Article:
Gale Crater at Terra Cimeria, 4.5 degrees south of the Martian equator is an odd one to look at. This 154 kilometer-wide (96 miles) crater boasts a 5.5 kilometer-high (18,000′) mountain in the middle.
This image was created by Kees Veenenbos in 2002.
Kees Veenenbos, a native of Apeldoorn, The Netherlands, was in that time very active in creating Mars images. As a space artist he won acclaim for his images as part of the Mars Exploration Rover missions. Kees, on request from NASA, created images of the six landing sites under discussion for the Mars Exploration Rovers (MER) A and B (Spirit and Opportunity) to facilitate the choice of the best landing site for both rovers. Also in 2004 Kees supplied National Geographic Magazine with the image of Gusev Crater that was its cover design for the issue about the Mars Exploration Rovers, plus Kees designed the cover image of the “Science Breakthrough of the Year 2004″ for Science Magazine. Only one other Dutchman ever designed the cover of National Geographic Magazine before Kees.
Kees bases his artwork on the exact, and complete data of the MOLA instrument on the Mars Global Surveyor. Without the Mars Orbiter Laser Altimeter team and its wealth of data Kees would not be able to create his beautiful and evocative images of Mars. While they might look like ‘pictures’ to you, the images are ‘renders’, which is to say computer generated graphics. To create them using Terragen software Kees has computers calculate what Mars would look like if you interpret the MOLA data as if you have an oblique view of the Martian surface. In reality all MOLA images are flat, two dimensional images as the MOLA instrument was designed to measure the the height of surface features on Mars, as this is important to mapping the planet correctly. MOLA collected altimetry data until June 30, 2001. It is Kees who gives the MOLA images their ‘real picture’ and depth appearance. According to Kees ‘Without the MOLA team my Mars art would not exist, and I am immensly grateful to them for the kind assistence to lend me when using their raw data’.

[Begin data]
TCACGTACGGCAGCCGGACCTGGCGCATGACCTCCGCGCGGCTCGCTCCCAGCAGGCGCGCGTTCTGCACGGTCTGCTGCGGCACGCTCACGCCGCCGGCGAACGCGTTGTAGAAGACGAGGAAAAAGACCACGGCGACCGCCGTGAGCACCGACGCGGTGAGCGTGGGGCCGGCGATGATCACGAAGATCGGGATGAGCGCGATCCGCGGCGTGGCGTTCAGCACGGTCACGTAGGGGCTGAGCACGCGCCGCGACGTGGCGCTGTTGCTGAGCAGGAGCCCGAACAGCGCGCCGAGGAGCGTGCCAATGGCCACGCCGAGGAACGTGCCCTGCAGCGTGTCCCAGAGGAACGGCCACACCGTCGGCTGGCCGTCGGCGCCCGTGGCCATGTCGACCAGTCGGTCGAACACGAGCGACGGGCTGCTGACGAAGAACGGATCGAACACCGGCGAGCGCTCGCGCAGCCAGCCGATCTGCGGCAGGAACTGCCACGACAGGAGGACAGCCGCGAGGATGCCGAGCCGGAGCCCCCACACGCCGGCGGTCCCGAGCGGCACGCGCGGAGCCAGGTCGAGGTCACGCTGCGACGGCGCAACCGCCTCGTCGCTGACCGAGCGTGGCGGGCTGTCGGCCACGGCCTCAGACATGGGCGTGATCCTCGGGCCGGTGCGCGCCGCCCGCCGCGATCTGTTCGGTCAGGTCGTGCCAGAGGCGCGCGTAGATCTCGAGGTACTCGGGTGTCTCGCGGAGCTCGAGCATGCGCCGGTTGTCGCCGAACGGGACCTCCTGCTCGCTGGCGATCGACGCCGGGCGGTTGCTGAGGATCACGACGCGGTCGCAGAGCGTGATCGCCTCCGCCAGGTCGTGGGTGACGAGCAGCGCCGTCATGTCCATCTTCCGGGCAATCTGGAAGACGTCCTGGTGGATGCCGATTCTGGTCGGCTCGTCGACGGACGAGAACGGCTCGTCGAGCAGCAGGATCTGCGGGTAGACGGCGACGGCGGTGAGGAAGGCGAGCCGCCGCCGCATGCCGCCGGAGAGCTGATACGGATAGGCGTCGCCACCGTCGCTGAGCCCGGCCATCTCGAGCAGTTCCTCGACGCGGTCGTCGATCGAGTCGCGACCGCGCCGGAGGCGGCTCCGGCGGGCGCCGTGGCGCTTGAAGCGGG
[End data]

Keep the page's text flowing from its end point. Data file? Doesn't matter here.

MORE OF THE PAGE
Note: When you are watching a Mars program on Discovery Channel or National Geographic Channel you will always also be watching Kees Veenenbos images, as they are used as backdrop to interview luminaries like Dr. Chris McKay.
In his daily life Kees is the content manager of the website of the city of Apeldoorn.
To view more images of Mars visit: www.Space4Case.com